PUBLICATION STORE SUBSCRIBE

Van Dyck Floors reveals another masterpiece – the Mozart Collection

Every great symphony starts with the perfect composition and when it comes to interior design, Van Dyck Floors has created the masterpiece in carpet tiles – the latest Mozart Collection. This innovative range of darker shaded carpet tiles combines the latest in interior trends with comfort, style and affordability.

“Van Dyck Floors has always prided itself in meeting market needs with truly on-trend, versatile carpet tile options that are suited to a variety of commercial interior requirements,” said Berndde Smedt, Sales & Marketing Director of Van Dyck Floors. “The latest Mozart Collection is available in a range of three colours in six different designs that provide a really upmarket, trendy look and feel that will certainly remain classy and contemporary for many years to come.”

The incredible versatility and practicality of carpet tiles in various contract applications has been proven over the years. They are manageable and easy to install because of their size, and this extends through to replacement of worn or soiled carpet sections. Rather than having to remove an entire floor because of a damaged section, carpet tiles require the replacement of only a fraction of carpet section, saving on costs and time. Replacing carpet tiles is also dust-free and quiet, which is an added bonus in open plan offices and big floor spaces.

Van Dyck Floors knows there is no one-size-fits-all for workspaces, and the new Mozart Collection will certainly resonate with most medium commercial environments as they are available in six contemporary designs and three colour ranges. There is further choice for the client in the laying of the carpet tiles in different directions – monolithic, tessellated (quarter–turn), ashlar or brick-bond – creating varied patterned effects.

The Mozart Collection comes standard in 50 x 50cm size, however other shapes and sizes such as 60 x 60 cm and 100 x 100 cm squares and 25 x 100 cm planks will be manufactured on request – because the clients’ needs always come first. In addition, these six new design ranges from the Mozart Collection complement other Van Dyck Floors carpet tile ranges already on offer, providing even further selections for customised styles or tastes.

As a member of the Green Building Council SA, Van Dyck Floors always manufactures their products meeting the requirements for Green Star Rating. Because of this environmental consideration, the Mozart Collection is manufactured at Van Dyck Floors’ Durban factory, accredited with both the ISO 9001 quality management accreditation and ISO 14001 environmental management certification. The bitumen used in creating these carpet tile ranges consists of more than 40% recycled material and, because of their lasting durability, can be re-used for the secondary market at the end of their eventual lifespan. In addition, the bitumen backing contains no PVC’s and is very low on VOC.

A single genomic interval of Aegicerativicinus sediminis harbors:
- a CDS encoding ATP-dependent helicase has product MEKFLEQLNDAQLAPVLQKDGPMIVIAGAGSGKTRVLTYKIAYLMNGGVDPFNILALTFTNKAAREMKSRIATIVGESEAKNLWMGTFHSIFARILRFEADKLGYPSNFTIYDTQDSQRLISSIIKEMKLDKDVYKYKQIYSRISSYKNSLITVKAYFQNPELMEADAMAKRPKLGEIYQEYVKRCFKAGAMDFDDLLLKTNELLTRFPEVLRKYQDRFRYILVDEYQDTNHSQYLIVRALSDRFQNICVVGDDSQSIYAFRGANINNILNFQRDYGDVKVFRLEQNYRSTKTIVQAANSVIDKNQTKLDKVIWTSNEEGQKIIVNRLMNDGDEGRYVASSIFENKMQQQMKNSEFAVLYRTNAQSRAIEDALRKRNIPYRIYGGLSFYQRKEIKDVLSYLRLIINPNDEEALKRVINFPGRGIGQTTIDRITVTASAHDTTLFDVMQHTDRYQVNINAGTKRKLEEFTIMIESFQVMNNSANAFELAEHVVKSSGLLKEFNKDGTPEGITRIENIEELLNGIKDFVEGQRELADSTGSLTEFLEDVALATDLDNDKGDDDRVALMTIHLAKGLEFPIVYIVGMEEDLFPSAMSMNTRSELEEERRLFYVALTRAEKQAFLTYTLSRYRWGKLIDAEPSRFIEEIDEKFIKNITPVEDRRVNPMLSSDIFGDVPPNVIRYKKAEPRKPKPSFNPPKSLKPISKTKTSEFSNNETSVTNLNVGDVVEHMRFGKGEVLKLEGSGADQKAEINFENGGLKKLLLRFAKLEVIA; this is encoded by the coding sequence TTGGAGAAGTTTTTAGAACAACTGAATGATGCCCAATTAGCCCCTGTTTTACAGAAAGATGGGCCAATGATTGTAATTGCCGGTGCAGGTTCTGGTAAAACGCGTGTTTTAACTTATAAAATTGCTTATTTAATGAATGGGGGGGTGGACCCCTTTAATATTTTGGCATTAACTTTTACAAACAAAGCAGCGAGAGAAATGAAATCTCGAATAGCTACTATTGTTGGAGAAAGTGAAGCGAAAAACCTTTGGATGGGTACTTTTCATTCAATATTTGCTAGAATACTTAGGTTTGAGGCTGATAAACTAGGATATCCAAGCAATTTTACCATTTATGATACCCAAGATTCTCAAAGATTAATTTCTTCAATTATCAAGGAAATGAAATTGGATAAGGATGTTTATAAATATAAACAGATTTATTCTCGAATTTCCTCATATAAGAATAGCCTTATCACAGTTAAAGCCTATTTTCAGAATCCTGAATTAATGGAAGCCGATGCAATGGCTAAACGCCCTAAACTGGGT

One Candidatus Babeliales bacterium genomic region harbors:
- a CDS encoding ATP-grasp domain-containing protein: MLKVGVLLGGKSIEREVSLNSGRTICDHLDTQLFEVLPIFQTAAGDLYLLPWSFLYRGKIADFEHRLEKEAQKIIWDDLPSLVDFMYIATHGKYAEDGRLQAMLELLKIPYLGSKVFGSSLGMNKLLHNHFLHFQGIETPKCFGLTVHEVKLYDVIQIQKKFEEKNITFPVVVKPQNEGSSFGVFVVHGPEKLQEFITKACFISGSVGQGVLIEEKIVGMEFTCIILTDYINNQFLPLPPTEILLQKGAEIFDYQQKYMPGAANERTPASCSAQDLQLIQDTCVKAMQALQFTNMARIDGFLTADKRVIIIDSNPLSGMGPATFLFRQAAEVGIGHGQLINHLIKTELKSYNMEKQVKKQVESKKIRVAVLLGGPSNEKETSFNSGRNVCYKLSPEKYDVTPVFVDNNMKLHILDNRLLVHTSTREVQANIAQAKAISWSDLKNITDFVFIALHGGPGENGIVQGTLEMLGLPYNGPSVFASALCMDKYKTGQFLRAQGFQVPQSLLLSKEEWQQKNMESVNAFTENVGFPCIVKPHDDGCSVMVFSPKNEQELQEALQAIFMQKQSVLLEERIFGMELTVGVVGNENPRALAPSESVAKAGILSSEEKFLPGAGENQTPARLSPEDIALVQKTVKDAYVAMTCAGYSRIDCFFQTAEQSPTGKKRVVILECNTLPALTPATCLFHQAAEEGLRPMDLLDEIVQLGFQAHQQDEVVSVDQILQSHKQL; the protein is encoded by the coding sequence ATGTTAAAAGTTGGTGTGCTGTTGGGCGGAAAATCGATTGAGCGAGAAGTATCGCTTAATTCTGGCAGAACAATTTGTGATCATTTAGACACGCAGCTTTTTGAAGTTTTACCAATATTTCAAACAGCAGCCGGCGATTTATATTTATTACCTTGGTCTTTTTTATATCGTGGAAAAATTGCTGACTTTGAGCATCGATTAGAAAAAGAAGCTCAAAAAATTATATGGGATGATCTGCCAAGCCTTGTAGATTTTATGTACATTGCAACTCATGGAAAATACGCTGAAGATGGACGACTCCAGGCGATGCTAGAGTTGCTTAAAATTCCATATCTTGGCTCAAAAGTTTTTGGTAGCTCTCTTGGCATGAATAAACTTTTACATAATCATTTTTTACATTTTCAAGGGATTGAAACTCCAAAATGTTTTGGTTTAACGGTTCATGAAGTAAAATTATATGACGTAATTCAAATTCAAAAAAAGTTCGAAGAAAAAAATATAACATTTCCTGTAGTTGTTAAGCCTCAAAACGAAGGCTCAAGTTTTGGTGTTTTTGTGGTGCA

“We’re a quality brand that has been tried, tested and trusted since 1948, and we are certain that the Mozart Collection is the ideal choice for anyone looking for an innovative, stylish, practical and durable designer floor,” concluded De Smedt.

Zero Mass Water: Sunshine + Air = Water

According to the US Geological Survey, more than 99.7% of the Earth’s water is unusable by humans and most other living things, either because it is saline or trapped in glaciers. This leaves a tiny portion of accessible freshwater for humans to use. To add to the pressure, South Africa is a semi-arid region with a mean annual precipitation of 497mm per year, just over half the global average of 860mm per year making it the 30th driest country in the world according to the World Wildlife Fund. In addition, research has indicated that total precipitation in the region has declined, and southern Africa’s water resources are likely to decrease further as a result of climate change and rapidly increasing population growth and urbanization The current water crisis in Cape Town is testimony to this with Day Zero still looming for the city into 2019, and water security very much in the balance. Enter Zero Mass Water’s SOURCE Hydropanels: a world-first technology which uses sunlight and air to make safe, pure drinking water.